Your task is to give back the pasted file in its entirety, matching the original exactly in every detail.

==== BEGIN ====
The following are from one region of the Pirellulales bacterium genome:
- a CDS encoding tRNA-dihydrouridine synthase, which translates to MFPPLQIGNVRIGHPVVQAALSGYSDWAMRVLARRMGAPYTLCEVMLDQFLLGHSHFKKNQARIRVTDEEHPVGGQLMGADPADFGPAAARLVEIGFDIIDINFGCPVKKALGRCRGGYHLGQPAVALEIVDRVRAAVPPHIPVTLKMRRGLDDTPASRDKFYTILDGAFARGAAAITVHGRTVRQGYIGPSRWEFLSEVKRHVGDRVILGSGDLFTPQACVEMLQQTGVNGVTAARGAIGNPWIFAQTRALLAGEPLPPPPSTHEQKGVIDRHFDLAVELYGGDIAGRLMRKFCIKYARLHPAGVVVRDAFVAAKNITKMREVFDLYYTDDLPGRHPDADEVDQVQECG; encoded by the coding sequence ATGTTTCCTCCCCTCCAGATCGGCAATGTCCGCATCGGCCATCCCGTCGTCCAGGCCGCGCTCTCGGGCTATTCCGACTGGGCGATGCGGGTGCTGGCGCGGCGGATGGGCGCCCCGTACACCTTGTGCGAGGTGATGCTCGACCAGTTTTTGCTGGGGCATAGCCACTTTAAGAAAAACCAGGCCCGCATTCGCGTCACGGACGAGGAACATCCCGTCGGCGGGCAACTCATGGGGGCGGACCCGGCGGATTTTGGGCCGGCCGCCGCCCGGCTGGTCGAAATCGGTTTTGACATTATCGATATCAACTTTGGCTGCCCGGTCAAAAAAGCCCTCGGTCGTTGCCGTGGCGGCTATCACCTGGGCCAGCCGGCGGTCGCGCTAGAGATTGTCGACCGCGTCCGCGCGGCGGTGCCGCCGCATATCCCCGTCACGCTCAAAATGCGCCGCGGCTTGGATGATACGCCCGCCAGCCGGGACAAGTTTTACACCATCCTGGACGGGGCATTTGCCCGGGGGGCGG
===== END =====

The following are from one region of the Pirellulales bacterium genome:
- a CDS encoding tRNA-dihydrouridine synthase, which translates to MFPPLQIGNVRIGHPVVQAALSGYSDWAMRVLARRMGAPYTLCEVMLDQFLLGHSHFKKNQARIRVTDEEHPVGGQLMGADPADFGPAAARLVEIGFDIIDINFGCPVKKALGRCRGGYHLGQPAVALEIVDRVRAAVPPHIPVTLKMRRGLDDTPASRDKFYTILDGAFARGAAAITVHGRTVRQGYIGPSRWEFLSEVKRHVGDRVILGSGDLFTPQACVEMLQQTGVNGVTAARGAIGNPWIFAQTRALLAGEPLPPPPSTHEQKGVIDRHFDLAVELYGGDIAGRLMRKFCIKYARLHPAGVVVRDAFVAAKNITKMREVFDLYYTDDLPGRHPDADEVDQVQECG; encoded by the coding sequence ATGTTTCCTCCCCTCCAGATCGGCAATGTCCGCATCGGCCATCCCGTCGTCCAGGCCGCGCTCTCGGGCTATTCCGACTGGGCGATGCGGGTGCTGGCGCGGCGGATGGGCGCCCCGTACACCTTGTGCGAGGTGATGCTCGACCAGTTTTTGCTGGGGCATAGCCACTTTAAGAAAAACCAGGCCCGCATTCGCGTCACGGACGAGGAACATCCCGTCGGCGGGCAACTCATGGGGGCGGACCCGGCGGATTTTGGGCCGGCCGCCGCCCGGCTGGTCGAAATCGGTTTTGACATTATCGATATCAACTTTGGCTGCCCGGTCAAAAAAGCCCTCGGTCGTTGCCGTGGCGGCTATCACCTGGGCCAGCCGGCGGTCGCGCTAGAGATTGTCGACCGCGTCCGCGCGGCGGTGCCGCCGCATATCCCCGTCACGCTCAAAATGCGCCGCGGCTTGGATGATACGCCCGCCAGCCGGGACAAGTTTTACACCATCCTGGACGGGGCATTTGCCCGGGGGGCGG